MP on witnessing a different monarchy in a digital age
The MP for Boston and Skegness has highlighted how the technological age has enabled us to witness history in the making – and how the Queen and the new King had embraced it.
“In 2012, prior to the Diamond Jubilee, the Queen hosted a reception at Buckingham Palace for national newspaper editors, the usual great and good, and, to my surprise, technology editors’ too,” he said.
“It induced the gut-wrenching dual anxiety of having both to meet Her Majesty, and to do so with your boss.
"Thankfully, the Duke of Edinburgh said technologists such as myself were there because people like us ‘knew what was going on’. It put me uniquely at ease, at least for the seconds before I realised he had just said something that I’d only ever optimistically inferred from my bosses.
“But perhaps surprisingly that ‘Digital Jubilee reception’ wasn’t a novel concept. The Queen understood she had to be seen to be believed. We knew her first in the forties and fifties via black and white photos and the wireless, that scratchily televised coronation that was so many people’s first experience of television – by the 2020s in ultra-high-definition video and in the lockdown of 2020 on Zoom.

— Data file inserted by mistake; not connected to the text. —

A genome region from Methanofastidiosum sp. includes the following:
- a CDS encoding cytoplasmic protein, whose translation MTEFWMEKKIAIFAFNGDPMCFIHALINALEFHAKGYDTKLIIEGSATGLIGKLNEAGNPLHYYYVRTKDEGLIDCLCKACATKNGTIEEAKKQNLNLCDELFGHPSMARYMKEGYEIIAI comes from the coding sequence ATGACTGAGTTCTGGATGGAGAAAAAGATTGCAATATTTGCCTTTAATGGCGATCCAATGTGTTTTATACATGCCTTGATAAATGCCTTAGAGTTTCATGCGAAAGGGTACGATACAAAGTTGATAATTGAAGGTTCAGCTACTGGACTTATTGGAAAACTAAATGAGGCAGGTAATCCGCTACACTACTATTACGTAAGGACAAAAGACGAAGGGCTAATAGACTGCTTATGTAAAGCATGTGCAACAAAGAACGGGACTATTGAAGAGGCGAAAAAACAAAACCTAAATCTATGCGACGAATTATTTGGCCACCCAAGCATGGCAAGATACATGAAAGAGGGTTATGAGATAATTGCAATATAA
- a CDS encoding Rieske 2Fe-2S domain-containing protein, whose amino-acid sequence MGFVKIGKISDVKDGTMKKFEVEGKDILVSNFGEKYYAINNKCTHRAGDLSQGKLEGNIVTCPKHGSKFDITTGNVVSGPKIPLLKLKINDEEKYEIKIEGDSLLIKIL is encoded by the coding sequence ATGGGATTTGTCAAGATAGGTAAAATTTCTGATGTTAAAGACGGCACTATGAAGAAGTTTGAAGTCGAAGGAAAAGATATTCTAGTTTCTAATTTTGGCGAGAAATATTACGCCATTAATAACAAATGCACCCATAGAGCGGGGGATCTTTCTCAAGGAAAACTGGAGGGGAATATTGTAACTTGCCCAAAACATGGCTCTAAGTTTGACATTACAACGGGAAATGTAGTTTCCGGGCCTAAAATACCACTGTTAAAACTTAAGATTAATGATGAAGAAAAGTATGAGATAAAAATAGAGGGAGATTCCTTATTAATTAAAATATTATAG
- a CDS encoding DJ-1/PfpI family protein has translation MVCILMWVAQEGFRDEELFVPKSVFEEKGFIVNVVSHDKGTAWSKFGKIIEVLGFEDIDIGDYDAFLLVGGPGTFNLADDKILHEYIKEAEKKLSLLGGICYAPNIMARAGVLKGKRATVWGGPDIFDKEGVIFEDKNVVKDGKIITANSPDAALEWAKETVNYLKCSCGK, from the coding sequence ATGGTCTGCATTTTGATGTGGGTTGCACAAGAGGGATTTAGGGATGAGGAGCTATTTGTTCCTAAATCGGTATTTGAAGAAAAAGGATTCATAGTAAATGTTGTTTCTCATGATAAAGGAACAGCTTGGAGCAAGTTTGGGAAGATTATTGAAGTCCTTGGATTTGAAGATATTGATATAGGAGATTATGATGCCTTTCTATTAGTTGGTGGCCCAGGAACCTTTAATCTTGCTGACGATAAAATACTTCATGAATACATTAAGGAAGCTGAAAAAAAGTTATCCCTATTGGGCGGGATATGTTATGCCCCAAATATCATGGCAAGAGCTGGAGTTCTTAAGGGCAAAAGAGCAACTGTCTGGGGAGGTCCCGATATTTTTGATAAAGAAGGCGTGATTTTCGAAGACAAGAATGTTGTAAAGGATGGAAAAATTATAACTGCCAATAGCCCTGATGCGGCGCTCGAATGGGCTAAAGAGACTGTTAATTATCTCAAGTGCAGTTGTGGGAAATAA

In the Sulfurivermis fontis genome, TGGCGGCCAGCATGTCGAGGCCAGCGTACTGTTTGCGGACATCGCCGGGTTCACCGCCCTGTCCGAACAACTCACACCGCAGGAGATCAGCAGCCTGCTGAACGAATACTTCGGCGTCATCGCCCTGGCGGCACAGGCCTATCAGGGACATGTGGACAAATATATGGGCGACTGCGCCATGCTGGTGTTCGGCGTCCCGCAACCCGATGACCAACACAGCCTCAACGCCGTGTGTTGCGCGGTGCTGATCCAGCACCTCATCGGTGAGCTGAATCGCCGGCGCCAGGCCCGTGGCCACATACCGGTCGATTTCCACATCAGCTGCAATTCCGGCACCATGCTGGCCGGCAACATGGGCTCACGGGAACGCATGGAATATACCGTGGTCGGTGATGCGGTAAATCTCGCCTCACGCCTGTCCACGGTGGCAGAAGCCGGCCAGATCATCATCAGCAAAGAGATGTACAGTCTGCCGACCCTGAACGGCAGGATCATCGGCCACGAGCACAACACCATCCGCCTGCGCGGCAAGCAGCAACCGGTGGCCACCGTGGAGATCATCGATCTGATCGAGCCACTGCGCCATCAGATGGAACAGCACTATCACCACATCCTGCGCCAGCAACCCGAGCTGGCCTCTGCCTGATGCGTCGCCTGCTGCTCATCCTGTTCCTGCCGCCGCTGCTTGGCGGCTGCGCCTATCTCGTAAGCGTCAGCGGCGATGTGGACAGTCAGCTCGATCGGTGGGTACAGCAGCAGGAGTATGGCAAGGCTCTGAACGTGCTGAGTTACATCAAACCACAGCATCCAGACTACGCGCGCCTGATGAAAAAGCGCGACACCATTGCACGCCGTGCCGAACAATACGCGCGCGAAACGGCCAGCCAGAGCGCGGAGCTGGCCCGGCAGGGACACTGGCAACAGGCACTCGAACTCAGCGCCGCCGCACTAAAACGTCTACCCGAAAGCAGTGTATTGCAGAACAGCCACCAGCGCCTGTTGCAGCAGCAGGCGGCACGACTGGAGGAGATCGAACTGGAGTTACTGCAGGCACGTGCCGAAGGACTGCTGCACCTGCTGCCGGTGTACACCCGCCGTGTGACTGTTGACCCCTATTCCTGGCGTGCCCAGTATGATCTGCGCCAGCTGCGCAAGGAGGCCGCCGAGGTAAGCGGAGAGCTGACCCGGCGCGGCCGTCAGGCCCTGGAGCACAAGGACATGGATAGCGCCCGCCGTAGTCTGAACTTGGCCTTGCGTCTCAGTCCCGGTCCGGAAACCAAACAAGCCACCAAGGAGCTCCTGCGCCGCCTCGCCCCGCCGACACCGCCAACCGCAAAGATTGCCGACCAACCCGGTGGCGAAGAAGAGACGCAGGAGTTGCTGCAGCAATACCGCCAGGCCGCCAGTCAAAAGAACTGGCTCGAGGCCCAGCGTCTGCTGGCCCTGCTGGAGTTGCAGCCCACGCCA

"She moved with the times and the times moved with her. She was present in our lives in a way that moved even places like Boston or Skegness that she never visited to hold street parties in her honour and now moves many there to tears.
“I met His Majesty King Charles at a reception, perhaps surprisingly, for Roberts Radio, longstanding warrant holders. He too knows that technology can make his family’s warmth and service palpable around the world.
"And he used the opportunity to do an impression from The Goon Show, which sadly only time precludes me from recreating in this House.
"Now, with TV cameras in the Accession Council, we have already seen more of what it is to be a monarch than we ever could have done previously. Long may that continue